I haven’t written about any greatest hits albums mostly because they are a kind of cheat sheet. There was a time when the emergence of the CD meant that many people now had new reasons to buy a greatest hits compilation. That was the case for me as my expensive Akai CD player only had a few discs to play when Echo and the Bunnymen’s Songs to Learn and Sing arrived.
The songs were pulled almost evenly from the band’s first four albums, showing a progression from dark moody guitar post punk to a brighter melodic sound with elaborate symphonic touches. The symphonic touches are heard on the last two tracks from 1984s Ocean Rain. Those tracks (“The Killing Moon and “Silver) were joined by others like “The Cutter” and “A Promise” as college radio favorites in America when the album arrived. Most Americans had never heard of the band beyond a few rock publications. Even MTV was stingy when it came to Echo and the Bunnymen videos from their back catalog.
That would change with Songs to Learn and Sing. The albums only new track “Bring On the Dancing Horses” was modestly successful in America and got heavy airplay on MTV. More importantly, the songs on Songs to Learn and Sing were difficult to come by without paying the expensive premium for imports (which at that time were still mostly on vinyl for the Bunnymen).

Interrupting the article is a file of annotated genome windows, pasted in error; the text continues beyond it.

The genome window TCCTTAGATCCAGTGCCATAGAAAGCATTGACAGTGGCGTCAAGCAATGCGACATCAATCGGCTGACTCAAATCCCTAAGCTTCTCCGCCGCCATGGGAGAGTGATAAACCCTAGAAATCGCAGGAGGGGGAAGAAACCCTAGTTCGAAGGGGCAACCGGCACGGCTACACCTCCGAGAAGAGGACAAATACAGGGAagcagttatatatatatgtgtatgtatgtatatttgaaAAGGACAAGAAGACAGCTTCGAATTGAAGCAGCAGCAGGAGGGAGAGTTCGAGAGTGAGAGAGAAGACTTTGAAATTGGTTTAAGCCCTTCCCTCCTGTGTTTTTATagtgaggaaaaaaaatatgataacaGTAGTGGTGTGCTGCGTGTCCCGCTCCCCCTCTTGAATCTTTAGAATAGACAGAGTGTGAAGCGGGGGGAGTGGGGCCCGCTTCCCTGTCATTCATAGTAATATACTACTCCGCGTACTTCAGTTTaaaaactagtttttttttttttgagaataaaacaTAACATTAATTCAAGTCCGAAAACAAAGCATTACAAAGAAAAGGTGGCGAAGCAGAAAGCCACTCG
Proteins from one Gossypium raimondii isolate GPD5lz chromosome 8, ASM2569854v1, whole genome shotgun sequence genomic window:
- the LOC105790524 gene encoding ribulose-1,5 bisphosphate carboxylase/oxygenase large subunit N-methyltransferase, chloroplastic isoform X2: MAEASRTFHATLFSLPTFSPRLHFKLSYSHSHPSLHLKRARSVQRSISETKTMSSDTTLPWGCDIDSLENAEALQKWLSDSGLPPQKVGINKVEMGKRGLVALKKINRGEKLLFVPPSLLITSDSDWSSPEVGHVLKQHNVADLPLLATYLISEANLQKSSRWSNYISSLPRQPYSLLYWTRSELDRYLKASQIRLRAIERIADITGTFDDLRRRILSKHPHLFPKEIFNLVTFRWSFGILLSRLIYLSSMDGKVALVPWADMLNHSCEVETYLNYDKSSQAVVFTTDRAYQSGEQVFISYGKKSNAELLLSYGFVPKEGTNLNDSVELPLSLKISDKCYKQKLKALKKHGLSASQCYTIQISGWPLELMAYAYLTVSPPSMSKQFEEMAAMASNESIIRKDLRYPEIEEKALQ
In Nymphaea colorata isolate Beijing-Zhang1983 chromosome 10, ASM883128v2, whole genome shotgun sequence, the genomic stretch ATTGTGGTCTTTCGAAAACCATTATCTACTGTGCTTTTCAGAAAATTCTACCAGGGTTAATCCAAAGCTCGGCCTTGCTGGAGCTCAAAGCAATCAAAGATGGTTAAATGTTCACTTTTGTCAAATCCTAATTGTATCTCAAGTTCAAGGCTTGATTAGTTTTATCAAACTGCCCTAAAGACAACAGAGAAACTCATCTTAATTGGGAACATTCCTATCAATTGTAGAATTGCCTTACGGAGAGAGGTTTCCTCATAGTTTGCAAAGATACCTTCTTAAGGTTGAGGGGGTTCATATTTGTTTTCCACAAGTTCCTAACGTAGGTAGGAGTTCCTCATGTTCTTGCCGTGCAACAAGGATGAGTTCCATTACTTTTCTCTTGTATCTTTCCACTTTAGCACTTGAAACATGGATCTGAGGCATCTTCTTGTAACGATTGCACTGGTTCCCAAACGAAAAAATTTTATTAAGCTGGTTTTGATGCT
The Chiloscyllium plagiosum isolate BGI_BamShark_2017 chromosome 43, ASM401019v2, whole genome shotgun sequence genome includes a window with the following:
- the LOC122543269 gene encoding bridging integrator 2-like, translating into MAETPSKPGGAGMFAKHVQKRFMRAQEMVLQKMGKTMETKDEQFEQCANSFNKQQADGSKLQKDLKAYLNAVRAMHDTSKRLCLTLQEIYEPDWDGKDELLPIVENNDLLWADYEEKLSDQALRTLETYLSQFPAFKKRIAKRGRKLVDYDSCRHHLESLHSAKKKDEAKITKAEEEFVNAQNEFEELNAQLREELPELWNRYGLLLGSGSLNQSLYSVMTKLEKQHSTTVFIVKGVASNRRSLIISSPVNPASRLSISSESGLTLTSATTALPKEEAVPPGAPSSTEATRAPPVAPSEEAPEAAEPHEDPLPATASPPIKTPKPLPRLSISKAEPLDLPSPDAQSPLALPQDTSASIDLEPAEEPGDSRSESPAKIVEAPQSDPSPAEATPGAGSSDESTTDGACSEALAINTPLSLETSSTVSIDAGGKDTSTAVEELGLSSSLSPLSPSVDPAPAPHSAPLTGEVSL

The success of Songs to Learn and Sing was bolstered by the cute video and catchy hook of “Bring on the Dancing Horses”. The vocal style of the band leader Ian McCulloch was distinctive in an area where so much musical diversity might have made it impossible to stand out. Other bands from the Liverpool, England area include China Crisis, Elvis Costello, Frankie Goes to Hollywood and many others. One of the many others was Julian Cope and The Teardrop Explodes, a band who’s style was similar to the early Echo & the Bunnymen.
Even as the band’s fortunes were looking up there was a considerable amount of internal strife, mostly centered around McCulloch’s personal issues. With the release of a self titled album of new material about a year later, Ech and the Bunnymen seemed poised for a big commercial breakout which almost sorta happened.
After the band broke up under the weight of their own demons in 1993, it reformed with a new lineup in 1996. A resurgence in Echo and the Bunnymen occurred in 2001 as the film Donnie Darko featured “The Killing Moon” in its soundtrack, introducing a new generation to the band. Their last album Meteorites was released in 2014.